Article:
Last weekend, through a wave of hairspray and eye-lash glue, I was cautiously climbing the stairs to the very dusty backstage when I felt it. I had just finished a very quick, very meek scene for our local production of “The Music Man” – a true to form classic that I have never had the honor of sharing in until now.

Something about the simplicity of the scene, or maybe the distinct smell of the theatre; the fleeting lights of the orchestra, or making my way to the dressing room adorned with smiling faces of my newfound family; something, or maybe the combination of them all, brought on this unembellished wave of joy to my heart. Not the kind that’s easily recognized or foreseeable, but this perfect serenity in knowing I was exactly where I was supposed to be in that moment in time. I relished in it, and can only compare it to that feeling of closing your eyes and “making a wish.” A naive, optimistic, innocent practice that I’m grateful hasn’t gone out of style in our automatic world.

Being in theatre my whole life, I always close a show knowing that the experience has been unparalleled. People are different, scripts are one of a kind, every production brings out a new “you” – literally. Maybe that’s why actors love it as much as we do; that exhilaration in finding a new side to yourself. The rush in getting to play with different kids on the playground and learning from them.

Theatre is exceptional in that it’s impermanent. Just as the expectancy of opening weekend creeps in, you find yourself tearing apart the set that you’ve finally grown so accustomed to. It’s heart-breaking, but yet exquisite for that very same reason. You’re on a time-limit and thusly become this emotionally driven sponge; wanting to soak in all the people and all the time and all the memories one person possibly can. You become open to getting to know people in a way that’s typically unheard of and often labeled “too much.” You intentionally set yourself up to experience a love that you know will end, in a way.

It’s the kind of vulnerability and openness I am so often accused of even off-stage. I get the “You’re young, that will change.” or the “Give it time, you’ll be bitter too.” at least once a week. But why? Maybe youth does have something to do with it; maybe 20 years from now I’ll read this thinking “The people were right.” But honestly, I really, really, hope not.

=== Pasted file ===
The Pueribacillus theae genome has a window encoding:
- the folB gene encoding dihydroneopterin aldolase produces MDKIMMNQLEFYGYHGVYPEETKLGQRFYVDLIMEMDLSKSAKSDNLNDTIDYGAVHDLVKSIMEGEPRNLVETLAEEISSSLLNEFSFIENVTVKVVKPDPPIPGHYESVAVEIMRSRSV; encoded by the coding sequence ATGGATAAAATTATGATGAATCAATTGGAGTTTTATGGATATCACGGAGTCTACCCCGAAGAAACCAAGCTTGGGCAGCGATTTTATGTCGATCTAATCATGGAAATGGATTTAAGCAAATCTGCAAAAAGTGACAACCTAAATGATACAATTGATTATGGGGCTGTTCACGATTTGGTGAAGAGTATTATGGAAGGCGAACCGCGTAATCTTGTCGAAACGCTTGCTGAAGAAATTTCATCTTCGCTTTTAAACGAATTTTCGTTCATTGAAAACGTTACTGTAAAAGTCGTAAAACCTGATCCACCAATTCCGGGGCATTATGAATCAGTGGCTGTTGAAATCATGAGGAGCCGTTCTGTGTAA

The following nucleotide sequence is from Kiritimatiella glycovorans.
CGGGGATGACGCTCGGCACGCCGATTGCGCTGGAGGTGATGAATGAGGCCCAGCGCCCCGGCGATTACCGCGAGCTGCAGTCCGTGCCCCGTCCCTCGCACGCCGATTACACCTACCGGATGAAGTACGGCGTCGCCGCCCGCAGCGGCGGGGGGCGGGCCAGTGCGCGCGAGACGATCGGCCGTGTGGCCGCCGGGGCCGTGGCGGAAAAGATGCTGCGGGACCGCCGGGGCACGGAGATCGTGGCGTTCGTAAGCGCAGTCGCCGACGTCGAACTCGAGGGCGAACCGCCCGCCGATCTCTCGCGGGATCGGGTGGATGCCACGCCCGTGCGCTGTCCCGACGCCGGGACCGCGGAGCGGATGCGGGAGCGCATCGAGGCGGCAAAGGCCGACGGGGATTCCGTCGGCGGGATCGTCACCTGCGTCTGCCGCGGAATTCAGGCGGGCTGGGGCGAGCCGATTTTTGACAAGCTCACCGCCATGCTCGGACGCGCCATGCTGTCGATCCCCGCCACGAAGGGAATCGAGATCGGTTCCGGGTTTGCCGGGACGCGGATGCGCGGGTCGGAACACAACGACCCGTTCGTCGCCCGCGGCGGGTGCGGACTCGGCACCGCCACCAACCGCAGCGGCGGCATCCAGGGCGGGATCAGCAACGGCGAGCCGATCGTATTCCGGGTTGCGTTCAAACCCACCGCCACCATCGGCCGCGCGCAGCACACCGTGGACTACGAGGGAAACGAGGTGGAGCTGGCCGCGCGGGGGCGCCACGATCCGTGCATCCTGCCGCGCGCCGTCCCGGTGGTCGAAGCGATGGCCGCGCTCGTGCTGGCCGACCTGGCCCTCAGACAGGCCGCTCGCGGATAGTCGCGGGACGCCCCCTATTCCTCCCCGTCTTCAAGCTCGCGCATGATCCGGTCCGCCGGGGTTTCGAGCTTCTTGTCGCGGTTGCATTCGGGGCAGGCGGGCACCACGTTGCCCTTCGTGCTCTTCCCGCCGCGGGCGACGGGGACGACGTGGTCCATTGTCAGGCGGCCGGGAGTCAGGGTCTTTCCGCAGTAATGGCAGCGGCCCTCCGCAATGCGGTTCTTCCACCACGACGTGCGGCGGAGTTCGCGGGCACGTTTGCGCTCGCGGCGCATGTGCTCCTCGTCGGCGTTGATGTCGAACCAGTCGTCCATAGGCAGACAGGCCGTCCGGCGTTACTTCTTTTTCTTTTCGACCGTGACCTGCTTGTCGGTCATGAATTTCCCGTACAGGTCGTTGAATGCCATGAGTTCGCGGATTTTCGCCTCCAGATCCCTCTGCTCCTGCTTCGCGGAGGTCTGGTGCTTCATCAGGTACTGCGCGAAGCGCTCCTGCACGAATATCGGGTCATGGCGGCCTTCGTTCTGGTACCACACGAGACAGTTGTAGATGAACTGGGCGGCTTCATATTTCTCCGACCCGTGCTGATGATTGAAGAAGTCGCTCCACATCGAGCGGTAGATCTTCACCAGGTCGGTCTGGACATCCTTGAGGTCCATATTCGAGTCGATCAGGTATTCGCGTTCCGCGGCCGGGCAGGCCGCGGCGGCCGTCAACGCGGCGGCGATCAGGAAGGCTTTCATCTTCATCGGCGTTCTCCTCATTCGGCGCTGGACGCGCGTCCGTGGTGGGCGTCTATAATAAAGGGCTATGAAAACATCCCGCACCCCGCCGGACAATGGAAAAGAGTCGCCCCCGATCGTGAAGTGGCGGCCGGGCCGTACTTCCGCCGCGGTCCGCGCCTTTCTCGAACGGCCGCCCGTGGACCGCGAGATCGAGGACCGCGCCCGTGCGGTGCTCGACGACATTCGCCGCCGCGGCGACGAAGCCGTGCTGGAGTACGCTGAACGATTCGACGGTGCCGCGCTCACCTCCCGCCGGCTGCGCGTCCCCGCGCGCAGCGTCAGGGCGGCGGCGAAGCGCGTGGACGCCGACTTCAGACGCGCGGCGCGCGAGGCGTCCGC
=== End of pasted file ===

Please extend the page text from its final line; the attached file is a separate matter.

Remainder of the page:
There’s something to be said for excitement and susceptibility. If a chocolate cake was sitting in front of you, do you resist it because you know it will either go bad, or be eaten? Or do you eat that bad boy piece by piece, savoring every decadent bite and shamelessly face the gloom when the plate is empty? Either way, your end result is identical.

I am a lot of things, but I ruthlessly refuse to be bitter.

What is the purpose of being here if we can’t let these experiences get to us? If we can’t enjoy ourselves? I challenge you to channel your inner mid-performance actor, and fall in love every day. Become the emotionally driven sponge we all know you can be. Funny thing is, life is impermanent too. People will come and go, but ironically enough, those impermanent friendships almost always become lifers once we open ourselves up to them. Even if you’re sure something will end, have fun while it lasts. Beautiful things can happen when we relish in that make-a-wish moment.

Fall in love with the way your house smells, even when it’s messy. Fall in love with getting to know someone, becoming comfortable with someone, or in the ease of your life-long friendships.

Fall in love with the excitement of something new, or even the sadness of something ending because it means you had the time of your life. Fall in love with busy days and fall in love with boring days. Fall in love with the people who smile when they see you and the people who need you to smile first.

Fall in love with rainy days and the sunsets that follow them. Fall in love with the feelings you’re so incredibly lucky to feel, no matter what they are, and fall hard. Fall in love with your world and resist the nagging urge to become bitter.

Stay soft, stay vulnerable, eat the chocolate cake, and be in love.

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